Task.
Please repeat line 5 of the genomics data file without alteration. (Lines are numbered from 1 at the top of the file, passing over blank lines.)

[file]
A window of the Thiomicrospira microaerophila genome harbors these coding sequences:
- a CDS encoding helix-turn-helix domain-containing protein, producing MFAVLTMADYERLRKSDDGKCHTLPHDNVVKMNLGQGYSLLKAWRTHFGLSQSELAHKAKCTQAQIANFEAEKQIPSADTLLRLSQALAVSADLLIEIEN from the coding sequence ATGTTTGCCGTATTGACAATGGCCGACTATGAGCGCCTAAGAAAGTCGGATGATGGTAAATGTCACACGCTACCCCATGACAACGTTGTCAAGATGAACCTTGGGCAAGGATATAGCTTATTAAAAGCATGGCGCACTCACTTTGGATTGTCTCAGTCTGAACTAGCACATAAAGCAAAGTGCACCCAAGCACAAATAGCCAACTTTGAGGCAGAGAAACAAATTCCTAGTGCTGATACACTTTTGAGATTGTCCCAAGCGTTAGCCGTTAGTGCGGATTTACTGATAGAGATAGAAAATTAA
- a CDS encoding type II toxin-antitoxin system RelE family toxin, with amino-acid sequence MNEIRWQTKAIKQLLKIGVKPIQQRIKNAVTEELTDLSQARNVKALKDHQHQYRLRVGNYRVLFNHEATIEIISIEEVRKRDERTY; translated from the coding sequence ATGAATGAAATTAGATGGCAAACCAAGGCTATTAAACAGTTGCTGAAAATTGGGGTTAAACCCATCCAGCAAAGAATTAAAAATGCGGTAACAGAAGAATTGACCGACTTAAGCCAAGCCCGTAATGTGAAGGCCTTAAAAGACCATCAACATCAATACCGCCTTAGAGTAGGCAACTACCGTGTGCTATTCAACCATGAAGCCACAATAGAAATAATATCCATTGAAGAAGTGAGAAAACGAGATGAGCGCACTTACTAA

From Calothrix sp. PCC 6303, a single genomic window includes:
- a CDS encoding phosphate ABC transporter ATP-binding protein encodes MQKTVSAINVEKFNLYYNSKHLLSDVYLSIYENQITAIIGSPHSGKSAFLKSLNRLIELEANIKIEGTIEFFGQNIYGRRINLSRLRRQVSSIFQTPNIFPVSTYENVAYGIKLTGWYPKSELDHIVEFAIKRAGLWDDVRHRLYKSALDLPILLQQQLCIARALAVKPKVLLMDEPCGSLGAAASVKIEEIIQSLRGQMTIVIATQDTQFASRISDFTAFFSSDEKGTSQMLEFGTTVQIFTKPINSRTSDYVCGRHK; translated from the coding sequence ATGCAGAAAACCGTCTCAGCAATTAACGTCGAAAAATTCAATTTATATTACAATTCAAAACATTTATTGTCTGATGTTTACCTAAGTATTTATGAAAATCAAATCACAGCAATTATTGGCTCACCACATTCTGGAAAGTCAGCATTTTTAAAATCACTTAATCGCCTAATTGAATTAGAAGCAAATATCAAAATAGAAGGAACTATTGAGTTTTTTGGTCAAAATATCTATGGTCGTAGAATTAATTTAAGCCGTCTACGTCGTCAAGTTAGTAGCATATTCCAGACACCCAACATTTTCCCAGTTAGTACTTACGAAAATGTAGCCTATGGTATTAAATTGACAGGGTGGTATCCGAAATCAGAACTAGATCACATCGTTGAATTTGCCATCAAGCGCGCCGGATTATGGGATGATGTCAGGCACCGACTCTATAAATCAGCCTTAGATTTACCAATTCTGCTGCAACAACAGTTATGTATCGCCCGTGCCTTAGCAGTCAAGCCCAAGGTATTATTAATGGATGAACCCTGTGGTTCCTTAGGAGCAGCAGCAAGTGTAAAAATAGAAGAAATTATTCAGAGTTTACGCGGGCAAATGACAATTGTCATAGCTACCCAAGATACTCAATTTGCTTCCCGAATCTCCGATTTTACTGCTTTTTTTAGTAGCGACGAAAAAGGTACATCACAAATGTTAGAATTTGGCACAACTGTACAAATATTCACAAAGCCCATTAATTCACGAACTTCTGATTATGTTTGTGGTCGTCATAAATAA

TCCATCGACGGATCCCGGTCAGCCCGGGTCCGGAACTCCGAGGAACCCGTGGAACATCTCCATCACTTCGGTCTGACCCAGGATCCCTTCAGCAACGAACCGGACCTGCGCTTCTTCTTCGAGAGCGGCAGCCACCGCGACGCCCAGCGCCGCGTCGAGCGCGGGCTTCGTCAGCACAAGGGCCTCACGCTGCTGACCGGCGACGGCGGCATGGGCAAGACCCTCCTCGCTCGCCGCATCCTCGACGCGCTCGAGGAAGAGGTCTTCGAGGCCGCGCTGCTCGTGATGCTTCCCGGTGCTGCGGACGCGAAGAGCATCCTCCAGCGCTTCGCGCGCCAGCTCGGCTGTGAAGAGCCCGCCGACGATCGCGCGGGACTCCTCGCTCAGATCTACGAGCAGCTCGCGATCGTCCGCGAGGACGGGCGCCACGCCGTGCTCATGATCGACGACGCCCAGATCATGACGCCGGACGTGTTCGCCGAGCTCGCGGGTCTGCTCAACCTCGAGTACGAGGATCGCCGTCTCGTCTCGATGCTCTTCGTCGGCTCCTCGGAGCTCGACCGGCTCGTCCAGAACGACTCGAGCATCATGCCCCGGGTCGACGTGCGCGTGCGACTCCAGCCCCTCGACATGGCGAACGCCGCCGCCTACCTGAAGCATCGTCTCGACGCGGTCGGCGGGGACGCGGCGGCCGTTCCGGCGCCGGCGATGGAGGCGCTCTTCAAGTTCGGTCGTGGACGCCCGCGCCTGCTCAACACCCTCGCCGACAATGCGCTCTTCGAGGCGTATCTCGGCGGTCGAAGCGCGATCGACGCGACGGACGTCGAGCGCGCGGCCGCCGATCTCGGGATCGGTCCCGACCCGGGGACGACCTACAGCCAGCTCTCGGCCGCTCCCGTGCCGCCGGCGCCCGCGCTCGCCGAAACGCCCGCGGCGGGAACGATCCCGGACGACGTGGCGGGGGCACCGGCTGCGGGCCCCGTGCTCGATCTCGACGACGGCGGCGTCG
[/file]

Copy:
- a CDS encoding phosphate ABC transporter ATP-binding protein encodes MQKTVSAINVEKFNLYYNSKHLLSDVYLSIYENQITAIIGSPHSGKSAFLKSLNRLIELEANIKIEGTIEFFGQNIYGRRINLSRLRRQVSSIFQTPNIFPVSTYENVAYGIKLTGWYPKSELDHIVEFAIKRAGLWDDVRHRLYKSALDLPILLQQQLCIARALAVKPKVLLMDEPCGSLGAAASVKIEEIIQSLRGQMTIVIATQDTQFASRISDFTAFFSSDEKGTSQMLEFGTTVQIFTKPINSRTSDYVCGRHK; translated from the coding sequence ATGCAGAAAACCGTCTCAGCAATTAACGTCGAAAAATTCAATTTATATTACAATTCAAAACATTTATTGTCTGATGTTTACCTAAGTATTTATGAAAATCAAATCACAGCAATTATTGGCTCACCACATTCTGGAAAGTCAGCATTTTTAAAATCACTTAATCGCCTAATTGAATTAGAAGCAAATATCAAAATAGAAGGAACTATTGAGTTTTTTGGTCAAAATATCTATGGTCGTAGAATTAATTTAAGCCGTCTACGTCGTCAAGTTAGTAGCATATTCCAGACACCCAACATTTTCCCAGTTAGTACTTACGAAAATGTAGCCTATGGTATTAAATTGACAGGGTGGTATCCGAAATCAGAACTAGATCACATCGTTGAATTTGCCATCAAGCGCGCCGGATTATGGGATGATGTCAGGCACCGACTCTATAAATCAGCCTTAGATTTACCAATTCTGCTGCAACAACAGTTATGTATCGCCCGTGCCTTAGCAGTCAAGCCCAAGGTATTATTAATGGATGAACCCTGTGGTTCCTTAGGAGCAGCAGCAAGTGTAAAAATAGAAGAAATTATTCAGAGTTTACGCGGGCAAATGACAATTGTCATAGCTACCCAAGATACTCAATTTGCTTCCCGAATCTCCGATTTTACTGCTTTTTTTAGTAGCGACGAAAAAGGTACATCACAAATGTTAGAATTTGGCACAACTGTACAAATATTCACAAAGCCCATTAATTCACGAACTTCTGATTATGTTTGTGGTCGTCATAAATAA